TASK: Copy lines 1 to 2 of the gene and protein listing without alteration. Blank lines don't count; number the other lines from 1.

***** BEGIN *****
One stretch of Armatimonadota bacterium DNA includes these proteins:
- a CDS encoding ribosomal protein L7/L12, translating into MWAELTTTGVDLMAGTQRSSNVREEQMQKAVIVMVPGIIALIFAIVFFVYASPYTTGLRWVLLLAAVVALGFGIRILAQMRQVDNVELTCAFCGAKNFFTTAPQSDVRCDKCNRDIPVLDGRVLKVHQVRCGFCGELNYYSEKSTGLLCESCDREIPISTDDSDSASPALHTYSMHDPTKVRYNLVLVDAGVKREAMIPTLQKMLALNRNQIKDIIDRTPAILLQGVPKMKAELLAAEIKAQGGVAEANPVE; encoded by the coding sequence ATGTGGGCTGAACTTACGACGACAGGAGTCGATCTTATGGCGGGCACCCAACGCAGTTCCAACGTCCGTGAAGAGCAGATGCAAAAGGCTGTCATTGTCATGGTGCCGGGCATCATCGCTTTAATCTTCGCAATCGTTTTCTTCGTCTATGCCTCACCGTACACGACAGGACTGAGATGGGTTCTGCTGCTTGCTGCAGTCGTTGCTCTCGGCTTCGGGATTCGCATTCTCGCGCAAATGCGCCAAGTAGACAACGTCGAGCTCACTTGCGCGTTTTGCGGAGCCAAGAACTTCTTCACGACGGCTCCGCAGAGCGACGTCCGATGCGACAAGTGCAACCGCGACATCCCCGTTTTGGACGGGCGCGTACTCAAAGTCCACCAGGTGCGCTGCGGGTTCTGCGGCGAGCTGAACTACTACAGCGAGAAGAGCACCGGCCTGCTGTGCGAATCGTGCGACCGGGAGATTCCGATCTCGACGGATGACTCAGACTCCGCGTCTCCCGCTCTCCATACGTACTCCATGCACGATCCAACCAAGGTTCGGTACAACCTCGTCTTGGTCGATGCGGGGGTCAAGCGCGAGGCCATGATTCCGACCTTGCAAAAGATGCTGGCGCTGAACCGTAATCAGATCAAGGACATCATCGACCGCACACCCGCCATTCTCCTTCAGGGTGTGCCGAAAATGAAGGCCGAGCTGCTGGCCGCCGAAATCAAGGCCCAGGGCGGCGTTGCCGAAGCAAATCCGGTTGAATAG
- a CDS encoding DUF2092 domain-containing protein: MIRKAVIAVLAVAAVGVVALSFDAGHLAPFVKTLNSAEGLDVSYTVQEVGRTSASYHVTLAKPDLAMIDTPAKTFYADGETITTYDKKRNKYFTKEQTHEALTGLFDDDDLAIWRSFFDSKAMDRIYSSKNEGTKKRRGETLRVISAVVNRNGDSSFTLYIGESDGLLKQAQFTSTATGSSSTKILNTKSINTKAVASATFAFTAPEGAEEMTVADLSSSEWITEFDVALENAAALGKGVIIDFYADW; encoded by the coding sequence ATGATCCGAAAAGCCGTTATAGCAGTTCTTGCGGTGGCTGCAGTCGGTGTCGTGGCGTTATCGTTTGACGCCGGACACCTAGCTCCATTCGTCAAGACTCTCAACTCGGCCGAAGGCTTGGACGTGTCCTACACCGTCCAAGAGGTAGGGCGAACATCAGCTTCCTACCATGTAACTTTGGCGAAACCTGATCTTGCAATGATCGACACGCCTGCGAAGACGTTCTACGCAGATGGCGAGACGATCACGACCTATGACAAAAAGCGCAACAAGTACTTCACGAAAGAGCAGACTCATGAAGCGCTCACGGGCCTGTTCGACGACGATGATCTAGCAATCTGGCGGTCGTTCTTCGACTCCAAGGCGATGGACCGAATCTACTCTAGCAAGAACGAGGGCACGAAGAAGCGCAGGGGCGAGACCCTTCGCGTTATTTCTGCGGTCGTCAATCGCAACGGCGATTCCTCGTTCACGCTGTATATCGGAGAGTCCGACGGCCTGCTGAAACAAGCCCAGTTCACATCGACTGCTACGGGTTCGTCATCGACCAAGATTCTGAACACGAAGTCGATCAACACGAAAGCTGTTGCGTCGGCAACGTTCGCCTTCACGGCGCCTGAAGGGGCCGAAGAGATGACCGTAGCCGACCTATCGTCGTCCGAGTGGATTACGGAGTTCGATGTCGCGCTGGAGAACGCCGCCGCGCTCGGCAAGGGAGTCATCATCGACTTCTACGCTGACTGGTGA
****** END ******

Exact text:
One stretch of Armatimonadota bacterium DNA includes these proteins:
- a CDS encoding ribosomal protein L7/L12, translating into MWAELTTTGVDLMAGTQRSSNVREEQMQKAVIVMVPGIIALIFAIVFFVYASPYTTGLRWVLLLAAVVALGFGIRILAQMRQVDNVELTCAFCGAKNFFTTAPQSDVRCDKCNRDIPVLDGRVLKVHQVRCGFCGELNYYSEKSTGLLCESCDREIPISTDDSDSASPALHTYSMHDPTKVRYNLVLVDAGVKREAMIPTLQKMLALNRNQIKDIIDRTPAILLQGVPKMKAELLAAEIKAQGGVAEANPVE; encoded by the coding sequence ATGTGGGCTGAACTTACGACGACAGGAGTCGATCTTATGGCGGGCACCCAACGCAGTTCCAACGTCCGTGAAGAGCAGATGCAAAAGGCTGTCATTGTCATGGTGCCGGGCATCATCGCTTTAATCTTCGCAATCGTTTTCTTCGTCTATGCCTCACCGTACACGACAGGACTGAGATGGGTTCTGCTGCTTGCTGCAGTCGTTGCTCTCGGCTTCGGGATTCGCATTCTCGCGCAAATGCGCCAAGTAGACAACGTCGAGCTCACTTGCGCGTTTTGCGGAGCCAAGAACTTCTTCACGACGGCTCCGCAGAGCGACGTCCGATGCGACAAGTGCAACCGCGACATCCCCGTTTTGGACGGGCGCGTACTCAAAGTCCACCAGGTGCGCTGCGGGTTCTGCGGCGAGCTGAACTACTACAGCGAGAAGAGCACCGGCCTGCTGTGCGAATCGTGCGACCGGGAGATTCCGATCTCGACGGATGACTCAGACTCCGCGTCTCCCGCTCTCCATACGTACTCCATGCACGATCCAACCAAGGTTCGGTACAACCTCGTCTTGGTCGATGCGGGGGTCAAGCGCGAGGCCATGATTCCGACCTTGCAAAAGATGCTGGCGCTGAACCGTAATCAGATCAAGGACATCATCGACCGCACACCCGCCATTCTCCTTCAGGGTGTGCCGAAAATGAAGGCCGAGCTGCTGGCCGCCGAAATCAAGGCCCAGGGCGGCGTTGCCGAAGCAAATCCGGTTGAATAG